American artist Genevieve Gaignard is a homebody. Not in the sense that she’s confined to the couch every Friday night, but rather that she’s infatuated with domestic spaces. “I’ve always had this fascination with what people surround themselves with in their homes,” she tells SLEEK. It’s a theme that’s been a constant in her work since she threw in the towel at cookery school and headed down a fine art path. From the panoramic interiors she lensed for her Yale application, to the carefully curated domestic installations that made up her solo show, Smell the Roses, at the Californian African American Museum earlier this year, to the household-centric creations currently on display at the Stephen Friedman Gallery in London — home is where Gaignard’s heart is.

Though she’s what you’d call a multidisciplinary artist, it’s Gaignard’s photography that’s earned her such widespread attention. Known for turning the lens on herself, Gaignard’s Cindy Sherman-esque self-portraits occupy a complex realm where class, race and gender intersect, seeing the artist assume caricatured roles that toy with her own bi-racial identity and the way that blackness and whiteness is perceived. And the home, more often than not, provides the comfortable backdrop for Gaignard’s more uncomfortable subject matter…

Read the entire article here.

Tags: , , , ,

The Myth of Brazil’s Racial Democracy

Posted in Articles, Arts, Brazil, Caribbean/Latin America, History, Literary/Artistic Criticism, Media Archive on 2018-05-02 15:46Z by Steven

The Myth of Brazil’s Racial Democracy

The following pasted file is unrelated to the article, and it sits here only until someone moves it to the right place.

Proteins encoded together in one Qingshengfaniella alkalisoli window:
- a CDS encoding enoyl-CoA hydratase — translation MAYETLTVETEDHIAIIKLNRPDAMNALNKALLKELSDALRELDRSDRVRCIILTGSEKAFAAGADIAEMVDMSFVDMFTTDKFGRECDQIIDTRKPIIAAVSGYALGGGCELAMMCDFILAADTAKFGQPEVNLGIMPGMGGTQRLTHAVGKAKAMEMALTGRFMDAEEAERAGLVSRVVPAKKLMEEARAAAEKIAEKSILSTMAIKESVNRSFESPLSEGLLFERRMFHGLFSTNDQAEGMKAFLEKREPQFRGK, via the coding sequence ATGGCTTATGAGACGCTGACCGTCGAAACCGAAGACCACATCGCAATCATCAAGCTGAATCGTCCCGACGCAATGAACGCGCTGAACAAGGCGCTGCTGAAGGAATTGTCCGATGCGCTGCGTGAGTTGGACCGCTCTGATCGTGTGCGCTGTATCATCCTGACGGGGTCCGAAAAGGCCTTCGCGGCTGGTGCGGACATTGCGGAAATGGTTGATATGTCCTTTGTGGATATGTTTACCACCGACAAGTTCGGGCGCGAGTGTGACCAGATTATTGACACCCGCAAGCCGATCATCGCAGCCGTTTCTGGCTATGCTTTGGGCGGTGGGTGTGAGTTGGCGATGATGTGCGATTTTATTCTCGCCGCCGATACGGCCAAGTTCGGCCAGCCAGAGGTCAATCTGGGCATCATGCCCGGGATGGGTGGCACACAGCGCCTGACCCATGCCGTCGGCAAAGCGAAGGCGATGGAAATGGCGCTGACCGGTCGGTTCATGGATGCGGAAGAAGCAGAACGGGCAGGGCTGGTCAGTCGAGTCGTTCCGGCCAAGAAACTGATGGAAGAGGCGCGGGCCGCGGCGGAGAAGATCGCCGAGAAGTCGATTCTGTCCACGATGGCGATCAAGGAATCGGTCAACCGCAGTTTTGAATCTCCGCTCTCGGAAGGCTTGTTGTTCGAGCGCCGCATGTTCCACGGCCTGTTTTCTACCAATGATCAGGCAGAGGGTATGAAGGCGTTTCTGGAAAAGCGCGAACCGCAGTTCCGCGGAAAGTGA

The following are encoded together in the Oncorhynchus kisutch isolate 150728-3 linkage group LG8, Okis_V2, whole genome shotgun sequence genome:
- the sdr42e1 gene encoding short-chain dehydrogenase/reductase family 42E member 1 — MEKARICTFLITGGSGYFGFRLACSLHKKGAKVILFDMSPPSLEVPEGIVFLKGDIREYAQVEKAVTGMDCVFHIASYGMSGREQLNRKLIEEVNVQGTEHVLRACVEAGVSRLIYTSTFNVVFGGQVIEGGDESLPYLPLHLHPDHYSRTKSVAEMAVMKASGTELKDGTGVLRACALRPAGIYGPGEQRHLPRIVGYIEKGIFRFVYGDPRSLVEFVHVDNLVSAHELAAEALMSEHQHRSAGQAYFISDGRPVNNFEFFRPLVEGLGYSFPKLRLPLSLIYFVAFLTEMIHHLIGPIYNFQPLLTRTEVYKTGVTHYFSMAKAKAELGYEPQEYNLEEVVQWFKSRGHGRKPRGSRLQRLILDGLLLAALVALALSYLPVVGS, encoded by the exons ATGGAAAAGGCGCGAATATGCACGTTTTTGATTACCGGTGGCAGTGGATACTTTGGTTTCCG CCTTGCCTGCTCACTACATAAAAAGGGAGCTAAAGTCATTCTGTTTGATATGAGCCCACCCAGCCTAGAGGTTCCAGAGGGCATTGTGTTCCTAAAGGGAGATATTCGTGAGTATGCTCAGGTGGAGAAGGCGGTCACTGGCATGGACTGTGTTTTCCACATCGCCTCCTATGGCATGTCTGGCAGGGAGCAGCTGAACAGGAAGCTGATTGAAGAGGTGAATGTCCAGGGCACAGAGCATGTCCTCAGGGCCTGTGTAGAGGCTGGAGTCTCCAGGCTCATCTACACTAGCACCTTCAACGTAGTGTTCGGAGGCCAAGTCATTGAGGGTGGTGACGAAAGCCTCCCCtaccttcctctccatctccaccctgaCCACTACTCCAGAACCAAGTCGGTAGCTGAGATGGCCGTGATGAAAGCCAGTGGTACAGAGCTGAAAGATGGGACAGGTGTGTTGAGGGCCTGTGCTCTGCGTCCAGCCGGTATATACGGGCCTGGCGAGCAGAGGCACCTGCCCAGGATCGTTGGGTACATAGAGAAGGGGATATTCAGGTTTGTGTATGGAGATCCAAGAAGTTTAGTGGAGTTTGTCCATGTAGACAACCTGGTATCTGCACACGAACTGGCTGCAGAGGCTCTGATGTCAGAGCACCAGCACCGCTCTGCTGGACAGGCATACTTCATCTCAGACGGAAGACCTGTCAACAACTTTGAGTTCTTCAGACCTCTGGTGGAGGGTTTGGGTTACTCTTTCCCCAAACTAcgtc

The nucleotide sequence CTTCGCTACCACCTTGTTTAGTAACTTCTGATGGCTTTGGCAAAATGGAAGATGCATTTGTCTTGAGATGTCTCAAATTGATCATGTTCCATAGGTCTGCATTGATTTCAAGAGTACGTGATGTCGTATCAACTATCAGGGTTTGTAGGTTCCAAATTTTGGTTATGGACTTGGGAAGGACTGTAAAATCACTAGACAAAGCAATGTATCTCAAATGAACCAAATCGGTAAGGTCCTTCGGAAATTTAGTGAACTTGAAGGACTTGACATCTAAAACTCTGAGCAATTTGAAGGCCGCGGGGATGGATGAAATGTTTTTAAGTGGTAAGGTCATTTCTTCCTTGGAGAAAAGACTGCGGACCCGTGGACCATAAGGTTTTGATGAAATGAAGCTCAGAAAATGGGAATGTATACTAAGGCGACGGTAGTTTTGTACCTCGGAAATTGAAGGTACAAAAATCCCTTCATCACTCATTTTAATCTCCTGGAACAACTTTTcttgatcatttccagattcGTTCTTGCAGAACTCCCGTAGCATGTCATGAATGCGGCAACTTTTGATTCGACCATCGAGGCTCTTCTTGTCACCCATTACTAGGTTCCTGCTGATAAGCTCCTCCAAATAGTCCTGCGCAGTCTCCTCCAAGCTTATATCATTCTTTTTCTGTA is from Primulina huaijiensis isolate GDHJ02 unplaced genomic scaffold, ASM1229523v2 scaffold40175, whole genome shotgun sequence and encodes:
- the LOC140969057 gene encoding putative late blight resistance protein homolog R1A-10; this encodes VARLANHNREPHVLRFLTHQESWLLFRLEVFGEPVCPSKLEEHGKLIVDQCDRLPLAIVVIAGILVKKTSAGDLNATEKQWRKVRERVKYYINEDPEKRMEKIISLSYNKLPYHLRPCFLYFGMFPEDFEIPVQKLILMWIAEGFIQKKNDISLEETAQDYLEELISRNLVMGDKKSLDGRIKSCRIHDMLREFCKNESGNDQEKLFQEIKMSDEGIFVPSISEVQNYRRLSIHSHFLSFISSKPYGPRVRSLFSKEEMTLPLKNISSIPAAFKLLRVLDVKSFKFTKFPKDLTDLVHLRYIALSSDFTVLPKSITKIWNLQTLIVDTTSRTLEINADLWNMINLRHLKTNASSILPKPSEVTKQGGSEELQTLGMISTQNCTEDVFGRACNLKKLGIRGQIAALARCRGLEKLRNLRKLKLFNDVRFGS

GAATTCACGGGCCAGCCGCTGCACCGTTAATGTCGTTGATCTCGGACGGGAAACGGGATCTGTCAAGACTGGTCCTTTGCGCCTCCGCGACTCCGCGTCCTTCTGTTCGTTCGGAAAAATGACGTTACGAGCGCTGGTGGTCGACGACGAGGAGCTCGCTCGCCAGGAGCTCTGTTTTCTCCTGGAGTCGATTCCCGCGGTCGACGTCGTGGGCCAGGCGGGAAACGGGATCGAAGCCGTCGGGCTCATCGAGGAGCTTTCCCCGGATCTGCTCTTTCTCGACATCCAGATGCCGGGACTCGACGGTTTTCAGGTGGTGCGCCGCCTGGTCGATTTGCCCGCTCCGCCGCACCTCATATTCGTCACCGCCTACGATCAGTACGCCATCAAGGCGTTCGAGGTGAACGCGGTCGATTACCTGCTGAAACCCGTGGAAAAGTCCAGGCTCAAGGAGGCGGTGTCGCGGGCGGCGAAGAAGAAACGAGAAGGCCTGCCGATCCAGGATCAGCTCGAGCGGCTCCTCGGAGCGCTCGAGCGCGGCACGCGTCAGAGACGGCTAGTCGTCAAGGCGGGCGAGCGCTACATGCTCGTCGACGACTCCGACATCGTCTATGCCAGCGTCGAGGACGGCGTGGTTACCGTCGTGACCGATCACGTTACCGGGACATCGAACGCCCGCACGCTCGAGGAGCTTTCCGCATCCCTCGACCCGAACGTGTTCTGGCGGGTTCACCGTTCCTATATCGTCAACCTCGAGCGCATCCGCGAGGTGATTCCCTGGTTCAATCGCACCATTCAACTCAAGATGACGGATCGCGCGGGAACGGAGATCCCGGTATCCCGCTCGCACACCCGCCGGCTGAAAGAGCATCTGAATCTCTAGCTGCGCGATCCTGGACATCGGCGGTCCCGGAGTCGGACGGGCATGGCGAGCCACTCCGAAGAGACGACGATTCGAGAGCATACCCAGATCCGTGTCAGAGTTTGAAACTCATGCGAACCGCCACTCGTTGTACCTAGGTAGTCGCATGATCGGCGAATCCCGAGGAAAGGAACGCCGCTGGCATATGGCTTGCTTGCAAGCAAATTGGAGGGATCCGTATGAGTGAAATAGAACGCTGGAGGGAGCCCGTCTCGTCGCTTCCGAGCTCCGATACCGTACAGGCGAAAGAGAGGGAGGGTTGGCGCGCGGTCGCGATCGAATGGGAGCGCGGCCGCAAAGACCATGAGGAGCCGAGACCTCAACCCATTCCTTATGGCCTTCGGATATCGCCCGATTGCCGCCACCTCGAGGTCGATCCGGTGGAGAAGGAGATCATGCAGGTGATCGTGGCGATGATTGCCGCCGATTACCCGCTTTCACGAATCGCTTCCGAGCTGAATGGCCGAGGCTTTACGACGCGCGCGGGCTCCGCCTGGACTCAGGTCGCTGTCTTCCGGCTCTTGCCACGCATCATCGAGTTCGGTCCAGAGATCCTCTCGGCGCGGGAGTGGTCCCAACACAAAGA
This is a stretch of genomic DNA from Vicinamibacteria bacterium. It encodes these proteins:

aperture
2018-04-18

Amelia Rina
Brooklyn, New York


Jonathas de Andrade, Eu, mestiço, 2017–18
Courtesy Alexander and Bonin, New York

In a new exhibition, Jonathas de Andrade confronts his country’s complicated past and present.

Brazil is renowned in the world for its racial democracy,” begins anthropologist Charles Wagley in the 1952 study Race and Class in Rural Brazil. Produced by Columbia University and UNESCO, the text describes ethnographic studies performed by Wagley and his colleagues in four regions of Brazil. In each region, men and women from what they determined to be the four major racial groups—caboclo (indigenous and Afro-Brazilian), preto (Afro-Brazilian), mulato (Afro-Brazilian and white European), and branco (white European)—were shown photographs of other Brazilians from these categories and then asked to assign them different traits, such as most/least attractive, best/worst worker, most/least honest, most/least wealthy, et cetera. This binary restriction was one of the study’s major flaws that first intrigued Brazilian artist Jonathas de Andrade, and inspired his recent project, Eu, mestiço, currently on view at Alexander and Bonin

Read the entire review here.

Tags: , , , , ,

What does it mean to be of mixed race in America? A new book and exhibition aim to answer

Posted in Articles, Arts, Asian Diaspora, Media Archive, United States on 2018-04-08 22:07Z by Steven

What does it mean to be of mixed race in America? A new book and exhibition aim to answer

The Los Angeles Times
2018-04-06

Bonnie Tsui


Artist Kip Fulbeck continues his Hapa Project, begun in 2001, photographing people who identify as being of mixed race. His original portraits are paired with new pictures of the same individuals. (Kip Fulbeck)

Natalie Coughlin and Nathan Adrian are best known as world swimming champions — Coughlin as a 12-time Olympic medalist and the first woman to swim the 100-meter backstroke in under a minute, and Adrian as an eight-time Olympic medalist and a top freestyle sprinter for the U.S. national team. On a recent Saturday morning, they dropped those identities for a lesser-known one.

“Being hapa — that’s a big part of my identity,” Coughlin said, as she and Adrian each sat for a portrait by photographer Kip Fulbeck at a makeshift studio in Oakland.

Fulbeck started photographing people of mixed racial heritage in 2001. Hapa, a Hawaiian word for “part,” has been adopted by some as a way to describe themselves. After each sitting, Fulbeck asked participants to hand-write responses to the question: “What are you?”…

Read the entire article here.

Tags: , , , , , , , , ,

A different portrait of black fatherhood

Posted in Articles, Arts, Asian Diaspora, Family/Parenting, Media Archive, United States on 2018-03-06 19:31Z by Steven

A different portrait of black fatherhood

In Pictures
BBC News
2018-03-06


Zun Lee